ACCESS DENIED: Tourists locked out of Cape York

 

CAMPERS could be locked out of some of the Far North's remote beauty spots ahead of an important season for Cape York tourism.

A major upheaval could hinder access to bucket-list destinations, with Indigenous leaders moving to shut out visitors in some cases or charge fees for access to freehold land.

Pent-up demand following COVID-19 biosecurity lockouts last year has meant thousands of travellers excited to hit the road on a dream trip to the Tip are counting down to Easter school holidays and the Peninsula Development Road being declared open.

However, despite being within state-managed national parks, camping spots such as Bathurst Heads, Janie Creek and Vrilya Point are not expected to open when the dry season arrives.

Cape Flattery, north of Cooktown, in the Far North. Picture: Supplied
Cape Flattery, north of Cooktown, in the Far North. Picture: Supplied

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A Department of Environment and Science spokesman said the lockout was due to "local authority road closures".

It's understood traditional owner frustration with "people doing the wrong thing" has been behind the lockouts.

Long-term Bamaga resident and Cape York guide book author Tracy Sands said she had been in contact with Hope Vale, Mapoon and Northern Peninsula authorities.

"It comes back to a lack of respect and people doing stupid things," she said.

"I went up (to the Tip) last year and there was idiots fishing in the nude and the (travellers sticking) plaques at the top of the cliffs.

"People up here are the most amazing people but they can only take so much before they close things down."

Ms Sands said though the state could control access to Cape national parks, native title claims on freehold land trumped state authority.

Cape York is a bucket-list destination.
Cape York is a bucket-list destination.

Pajinka traditional owner Michael Solomon was concerned about volumes of visitors using the Tip walking track car park without toilet facilities and a general "lack of respect" on land owned by the Gudang/Yadhaykenu Aboriginal Corporation.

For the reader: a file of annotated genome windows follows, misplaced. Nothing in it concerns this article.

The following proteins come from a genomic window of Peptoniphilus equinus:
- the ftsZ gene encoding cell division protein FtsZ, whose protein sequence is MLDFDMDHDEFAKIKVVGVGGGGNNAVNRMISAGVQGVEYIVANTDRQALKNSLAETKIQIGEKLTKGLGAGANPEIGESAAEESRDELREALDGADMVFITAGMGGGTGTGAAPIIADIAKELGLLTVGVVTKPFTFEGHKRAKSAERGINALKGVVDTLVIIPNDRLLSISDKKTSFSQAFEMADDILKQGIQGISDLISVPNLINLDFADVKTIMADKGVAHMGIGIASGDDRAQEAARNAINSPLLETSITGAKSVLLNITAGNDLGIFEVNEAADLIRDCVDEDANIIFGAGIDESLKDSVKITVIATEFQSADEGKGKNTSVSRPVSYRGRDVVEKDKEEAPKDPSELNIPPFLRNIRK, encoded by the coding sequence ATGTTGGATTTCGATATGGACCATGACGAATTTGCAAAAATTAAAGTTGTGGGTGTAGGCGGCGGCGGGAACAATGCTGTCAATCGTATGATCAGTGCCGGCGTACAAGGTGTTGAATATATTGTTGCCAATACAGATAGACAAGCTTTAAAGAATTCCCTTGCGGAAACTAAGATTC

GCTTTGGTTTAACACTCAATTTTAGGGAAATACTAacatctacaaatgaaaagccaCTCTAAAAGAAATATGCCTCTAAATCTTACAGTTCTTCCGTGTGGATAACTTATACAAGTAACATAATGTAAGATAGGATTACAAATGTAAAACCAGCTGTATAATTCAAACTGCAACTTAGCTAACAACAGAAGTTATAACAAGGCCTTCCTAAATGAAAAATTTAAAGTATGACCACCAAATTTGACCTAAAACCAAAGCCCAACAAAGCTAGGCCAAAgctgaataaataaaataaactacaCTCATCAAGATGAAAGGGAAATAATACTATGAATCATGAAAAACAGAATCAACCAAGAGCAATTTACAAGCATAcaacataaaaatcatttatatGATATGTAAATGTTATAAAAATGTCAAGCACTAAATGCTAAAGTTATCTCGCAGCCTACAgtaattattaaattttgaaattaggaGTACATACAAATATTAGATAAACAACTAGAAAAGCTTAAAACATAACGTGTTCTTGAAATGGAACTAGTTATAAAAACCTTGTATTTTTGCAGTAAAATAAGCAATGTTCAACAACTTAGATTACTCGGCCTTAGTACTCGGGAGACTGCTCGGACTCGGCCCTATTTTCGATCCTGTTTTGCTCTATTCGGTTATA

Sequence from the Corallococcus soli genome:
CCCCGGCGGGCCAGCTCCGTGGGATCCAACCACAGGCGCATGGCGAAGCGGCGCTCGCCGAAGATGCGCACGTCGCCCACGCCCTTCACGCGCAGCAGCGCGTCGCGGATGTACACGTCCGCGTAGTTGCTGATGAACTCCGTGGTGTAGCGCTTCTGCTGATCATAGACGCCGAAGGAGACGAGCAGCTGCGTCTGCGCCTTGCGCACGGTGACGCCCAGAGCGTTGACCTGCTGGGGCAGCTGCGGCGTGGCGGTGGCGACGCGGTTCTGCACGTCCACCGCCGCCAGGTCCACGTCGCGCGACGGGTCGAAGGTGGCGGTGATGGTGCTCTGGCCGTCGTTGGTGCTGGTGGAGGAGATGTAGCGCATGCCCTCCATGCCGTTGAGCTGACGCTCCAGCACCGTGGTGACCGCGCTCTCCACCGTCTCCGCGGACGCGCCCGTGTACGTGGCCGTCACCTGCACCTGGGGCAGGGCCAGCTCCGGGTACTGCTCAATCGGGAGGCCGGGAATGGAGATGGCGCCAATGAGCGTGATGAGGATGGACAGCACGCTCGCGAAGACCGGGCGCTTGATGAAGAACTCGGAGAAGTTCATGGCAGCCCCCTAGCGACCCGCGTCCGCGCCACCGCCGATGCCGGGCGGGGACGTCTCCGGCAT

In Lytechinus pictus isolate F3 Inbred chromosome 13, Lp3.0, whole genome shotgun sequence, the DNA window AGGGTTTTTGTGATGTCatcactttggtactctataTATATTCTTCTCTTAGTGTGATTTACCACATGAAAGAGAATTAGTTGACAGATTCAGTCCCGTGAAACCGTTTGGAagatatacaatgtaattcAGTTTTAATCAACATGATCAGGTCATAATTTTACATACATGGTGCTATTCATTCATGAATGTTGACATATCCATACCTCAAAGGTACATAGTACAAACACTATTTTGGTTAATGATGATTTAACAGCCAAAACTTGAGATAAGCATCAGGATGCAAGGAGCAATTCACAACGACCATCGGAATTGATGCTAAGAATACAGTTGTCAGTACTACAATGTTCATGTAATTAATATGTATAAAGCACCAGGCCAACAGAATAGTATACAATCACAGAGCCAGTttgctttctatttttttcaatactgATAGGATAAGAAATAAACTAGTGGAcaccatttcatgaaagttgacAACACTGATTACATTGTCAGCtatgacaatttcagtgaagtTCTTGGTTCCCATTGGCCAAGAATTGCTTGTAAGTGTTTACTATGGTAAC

"We want control, it's respect," he said.

"They make new tracks and (go) fishing in the nude, there is a lot of issues up here, they cross the (Jardine) ferry and go anywhere.

"My concern is the toilet and when tourists come, they go into the bush, and littering."

A proposal to charge access to camping spots on land north of the Jardine River was to be discussed at a meeting of traditional owners on Monday.

Leichhardt MP Warren Entsch feared the possible flow-on effects of closures on local business and demanded Cape York national parks be open for the Easter rush.

The Jardine River ferry is the final major river crossing before reaching the Tip of Cape York.
The Jardine River ferry is the final major river crossing before reaching the Tip of Cape York.

"The bloody state government needs to extract their digit and open the bloody national parks; it's not just the campers that are going to miss out, and these are the people that have supported small business for so long," he said.

"For longer and longer periods, they delay the opening of the parks and lock it down and don't give a stuff."

A DES spokesman said visitors doing the wrong thing could close parks "if their actions have degraded the environment or made park infrastructure unsafe", however he wouldn't comment on management of land by traditional owners.

Originally published as ACCESS DENIED: Tourists locked out of Cape York


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